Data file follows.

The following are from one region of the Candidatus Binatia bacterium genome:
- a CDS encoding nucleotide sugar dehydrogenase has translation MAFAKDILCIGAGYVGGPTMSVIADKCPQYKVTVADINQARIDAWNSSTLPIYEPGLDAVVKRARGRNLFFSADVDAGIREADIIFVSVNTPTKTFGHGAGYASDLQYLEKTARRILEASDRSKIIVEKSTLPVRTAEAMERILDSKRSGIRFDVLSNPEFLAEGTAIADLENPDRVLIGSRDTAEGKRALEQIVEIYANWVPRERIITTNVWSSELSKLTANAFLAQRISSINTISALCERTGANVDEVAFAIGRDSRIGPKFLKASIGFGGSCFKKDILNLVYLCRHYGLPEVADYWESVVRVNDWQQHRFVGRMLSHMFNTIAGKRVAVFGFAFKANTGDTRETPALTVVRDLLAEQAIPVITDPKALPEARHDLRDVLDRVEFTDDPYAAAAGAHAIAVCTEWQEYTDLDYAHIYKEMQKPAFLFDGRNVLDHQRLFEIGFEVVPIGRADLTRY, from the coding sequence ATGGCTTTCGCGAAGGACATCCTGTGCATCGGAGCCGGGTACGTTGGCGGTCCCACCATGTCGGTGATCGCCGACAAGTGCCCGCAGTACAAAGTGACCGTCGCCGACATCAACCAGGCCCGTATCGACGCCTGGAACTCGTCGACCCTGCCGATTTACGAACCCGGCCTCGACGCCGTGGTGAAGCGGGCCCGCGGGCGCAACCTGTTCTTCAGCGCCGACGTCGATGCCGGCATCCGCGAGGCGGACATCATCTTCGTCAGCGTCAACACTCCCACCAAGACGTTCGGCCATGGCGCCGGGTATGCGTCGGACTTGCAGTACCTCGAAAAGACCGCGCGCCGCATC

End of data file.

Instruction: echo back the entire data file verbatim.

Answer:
The following are from one region of the Candidatus Binatia bacterium genome:
- a CDS encoding nucleotide sugar dehydrogenase has translation MAFAKDILCIGAGYVGGPTMSVIADKCPQYKVTVADINQARIDAWNSSTLPIYEPGLDAVVKRARGRNLFFSADVDAGIREADIIFVSVNTPTKTFGHGAGYASDLQYLEKTARRILEASDRSKIIVEKSTLPVRTAEAMERILDSKRSGIRFDVLSNPEFLAEGTAIADLENPDRVLIGSRDTAEGKRALEQIVEIYANWVPRERIITTNVWSSELSKLTANAFLAQRISSINTISALCERTGANVDEVAFAIGRDSRIGPKFLKASIGFGGSCFKKDILNLVYLCRHYGLPEVADYWESVVRVNDWQQHRFVGRMLSHMFNTIAGKRVAVFGFAFKANTGDTRETPALTVVRDLLAEQAIPVITDPKALPEARHDLRDVLDRVEFTDDPYAAAAGAHAIAVCTEWQEYTDLDYAHIYKEMQKPAFLFDGRNVLDHQRLFEIGFEVVPIGRADLTRY, from the coding sequence ATGGCTTTCGCGAAGGACATCCTGTGCATCGGAGCCGGGTACGTTGGCGGTCCCACCATGTCGGTGATCGCCGACAAGTGCCCGCAGTACAAAGTGACCGTCGCCGACATCAACCAGGCCCGTATCGACGCCTGGAACTCGTCGACCCTGCCGATTTACGAACCCGGCCTCGACGCCGTGGTGAAGCGGGCCCGCGGGCGCAACCTGTTCTTCAGCGCCGACGTCGATGCCGGCATCCGCGAGGCGGACATCATCTTCGTCAGCGTCAACACTCCCACCAAGACGTTCGGCCATGGCGCCGGGTATGCGTCGGACTTGCAGTACCTCGAAAAGACCGCGCGCCGCATC